Both characters appeared in love and had concerns about the age difference. This age difference often created wobbly moments for them. However, as a couple, I did feel they shared a genuine love for each other. In his writing, Chayefsky explored the age dynamic accurately and credibly.
This script was reflected in the strong acting performances from Fredric and Novak, both as a couple and as individuals. Bosley Crowther – of the New York Times HERE – said of March’s performance that;
Mr. March is an excellent actor when it comes to showing joy and distress…
I believe that these performances were down to this worthy script where those leading characters were intelligently written. This meant that we had deep insights into their happiness, fears and insecurities within this relationship. These often reflected those of any couple, irrespective of an age difference. IMDb lists others considered for the role of Jerry as Spencer Tracy, Ernest Borgnine, and James Cagney for the lead. Jean Simmons was considered for Betty.
March showed his character as a man who was happy about this young woman as his girlfriend. But later he was seen to be prone to jealousy, with fears about a young man taking her from him as he fell obsessively in love with her.
Betty seemed at times impulsive and fearful of what would happen in their future if they broke up. Yet she seen genuinely happy after their engagement party at work. She was conflicted about her feelings for Jerry but thought he was a “decent” man. Her feelings were tested after – to her mother’s joy – her ex-husband George visits and makes it plain that he wants to reconcile.
Both Betty and Jerry seemed lonely characters, and this was due to their initial circumstances. He was a widower and she felt that she couldn’t be with her husband at any level, and this led to their divorce. This loneliness was also felt after they started their relationship after they told those close to them about their impending wedding.
It was interesting to see those friends, colleagues and family reactions to their wedding plans. These reminded me of other age-gap movies when those future plans are revealed for example Harold and Maude (1971). This film told about a romantic relationship between a 20-year-old younger man with a 79-year-old older woman. At the time of release, both this film and Middle of the Night were deemed controversial. However Middle of the Night showed both positive and negative responses to their future wedding.
Thoughts about Betty and Jerry’s wedding were divided in opinion. The women in their lives mainly took a negative view and the men were more positive about their future. Whereas their colleagues seemed happy for them, Jerry’s sister immediately became resentful and angry about it. However, this behaviour had been predicted as a fault she had with any woman dating her wee brother. Evelyn was also threatened about her role as his caregiver – a role she’d taken up after his wife died – and that Betty would break his heart.
Lilian, Jerry’s daughter – who had liked Betty when they were just dating – was immediately preoccupied with the psychodynamic reasons behind this attraction citing father figures and other age-related misconceptions. Interestingly, the possible psychodynamics behind this relationship were explored by this character were then put down to mumbo jumbo by her husband, Jack. Jack in contrast was genuinely superhappy for his father-in-law as were Walter and his older male colleagues.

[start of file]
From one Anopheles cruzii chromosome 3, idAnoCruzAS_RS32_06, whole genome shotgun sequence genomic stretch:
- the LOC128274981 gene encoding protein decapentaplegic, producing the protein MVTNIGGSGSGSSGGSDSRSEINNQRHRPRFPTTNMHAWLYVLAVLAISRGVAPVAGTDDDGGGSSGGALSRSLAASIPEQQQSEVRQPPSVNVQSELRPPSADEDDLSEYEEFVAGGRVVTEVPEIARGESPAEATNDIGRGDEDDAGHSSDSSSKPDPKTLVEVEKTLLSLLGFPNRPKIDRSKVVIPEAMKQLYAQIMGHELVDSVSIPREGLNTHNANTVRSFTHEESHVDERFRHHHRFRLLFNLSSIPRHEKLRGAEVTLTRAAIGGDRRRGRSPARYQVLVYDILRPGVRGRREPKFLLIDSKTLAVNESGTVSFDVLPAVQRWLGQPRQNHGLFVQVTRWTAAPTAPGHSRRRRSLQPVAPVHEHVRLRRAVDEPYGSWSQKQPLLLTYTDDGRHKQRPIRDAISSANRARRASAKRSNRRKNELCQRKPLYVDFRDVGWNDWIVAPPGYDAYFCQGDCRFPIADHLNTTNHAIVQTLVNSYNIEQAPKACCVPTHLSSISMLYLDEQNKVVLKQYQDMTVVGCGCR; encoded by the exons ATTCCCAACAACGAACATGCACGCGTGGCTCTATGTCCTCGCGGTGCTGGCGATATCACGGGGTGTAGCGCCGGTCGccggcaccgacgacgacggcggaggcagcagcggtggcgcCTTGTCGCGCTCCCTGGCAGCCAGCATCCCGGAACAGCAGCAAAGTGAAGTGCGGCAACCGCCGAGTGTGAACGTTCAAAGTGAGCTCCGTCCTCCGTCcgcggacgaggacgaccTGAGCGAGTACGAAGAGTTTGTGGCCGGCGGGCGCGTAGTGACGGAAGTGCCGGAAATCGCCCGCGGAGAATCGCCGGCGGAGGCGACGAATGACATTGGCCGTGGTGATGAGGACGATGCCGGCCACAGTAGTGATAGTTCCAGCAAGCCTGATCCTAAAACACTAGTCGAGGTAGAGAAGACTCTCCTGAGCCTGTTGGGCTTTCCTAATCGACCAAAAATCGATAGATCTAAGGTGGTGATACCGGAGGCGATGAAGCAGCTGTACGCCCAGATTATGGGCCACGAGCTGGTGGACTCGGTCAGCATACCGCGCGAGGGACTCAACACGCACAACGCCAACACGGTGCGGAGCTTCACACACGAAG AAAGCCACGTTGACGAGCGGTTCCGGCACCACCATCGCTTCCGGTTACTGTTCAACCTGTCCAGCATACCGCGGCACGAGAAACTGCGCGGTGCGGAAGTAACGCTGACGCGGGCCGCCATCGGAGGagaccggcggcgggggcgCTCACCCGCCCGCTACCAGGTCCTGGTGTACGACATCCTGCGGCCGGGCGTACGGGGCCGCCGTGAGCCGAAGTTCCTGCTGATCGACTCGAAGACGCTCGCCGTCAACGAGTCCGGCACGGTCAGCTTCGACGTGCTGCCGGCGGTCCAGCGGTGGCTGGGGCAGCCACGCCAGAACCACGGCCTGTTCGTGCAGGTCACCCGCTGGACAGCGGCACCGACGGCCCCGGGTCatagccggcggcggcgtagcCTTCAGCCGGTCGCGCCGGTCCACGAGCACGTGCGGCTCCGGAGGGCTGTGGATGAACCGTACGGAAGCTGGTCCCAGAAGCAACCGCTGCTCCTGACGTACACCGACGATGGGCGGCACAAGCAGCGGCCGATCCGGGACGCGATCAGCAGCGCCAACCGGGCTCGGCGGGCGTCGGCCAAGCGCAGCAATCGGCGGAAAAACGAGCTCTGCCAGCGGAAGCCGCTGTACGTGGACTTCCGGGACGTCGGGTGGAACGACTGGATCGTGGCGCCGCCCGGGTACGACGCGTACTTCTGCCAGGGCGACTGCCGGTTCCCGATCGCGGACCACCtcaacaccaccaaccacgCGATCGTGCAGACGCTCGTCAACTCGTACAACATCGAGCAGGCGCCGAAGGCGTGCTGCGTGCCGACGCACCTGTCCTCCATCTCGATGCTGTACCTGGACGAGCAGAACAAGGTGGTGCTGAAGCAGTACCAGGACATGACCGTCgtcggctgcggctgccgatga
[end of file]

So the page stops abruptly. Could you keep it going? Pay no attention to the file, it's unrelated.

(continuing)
In Betty’s family, her mother was concerned about her daughter marrying a “Spencer Tracy” and could marry her daughter “over her dead body”. However, in a girly heart-to-heart, Betty’s friend Marilyn (Lee Grant) tells her friend how she feels about their plans. As she talks to her friend, you feel, this is out of concern as a friend.
Marilyn is the only one who is honest, forthright and truthful. She unlike the others does not jump to misconceptions about their relationship. She knows her friend well and worries that she may have been swept away by this man. She fears that Betty has not thought of the possible implications for her, due to his increased age. She reinforces that in ten years Jerry will be 66.
Marilyn asks her to consider her thoughts about having children with him and if she still loves her ex-husband. She adds that her ex-husband, George is back in town and she knows that he would gladly take Betty back.
In her natural performance, Lee Grant as her friend indirectly hints at her own unhappy marriage. Her marriage appears to be one without love and she’s lonely. You feel that because of her sadness she doesn’t want to see her friend in a similar unhappy marriage. You feel she would talk about her own marriage, regardless of her friend’s fiance’s age. That she is warning her friend of the loneliness in marriage and here an age difference is not relevant. However, you feel she is there supporting her friend, for a friend in need, is a friend indeed.
Weeper Rating: 😦 😦😦 😦 😦 😦 😦 /10
Handsqueeze Rating: 🙂🙂 🙂🙂 🙂/10
Hulk Rating: /10
The Odd or Even Blogathon 2022
This was added to my blogathon with Taking Up Room, The Odd or Even Blogathon Other reviews with this cast include Kim Novak in The Mirror Crack’d. Lee Grant in Buona Sera Mrs Campbell, Divorce American Style, Voyage of the Damned, Airport 77 and Omen II. Fredric March in Nothing Sacred. Martin Balsam starred in Night of Terror, Glitter, Hotel, Murder She Wrote, St. Elmo’s Fire, Murder on the Orient Express and The Twilight Zone in The Sixteen Millimeter Shrine S1 Ep4.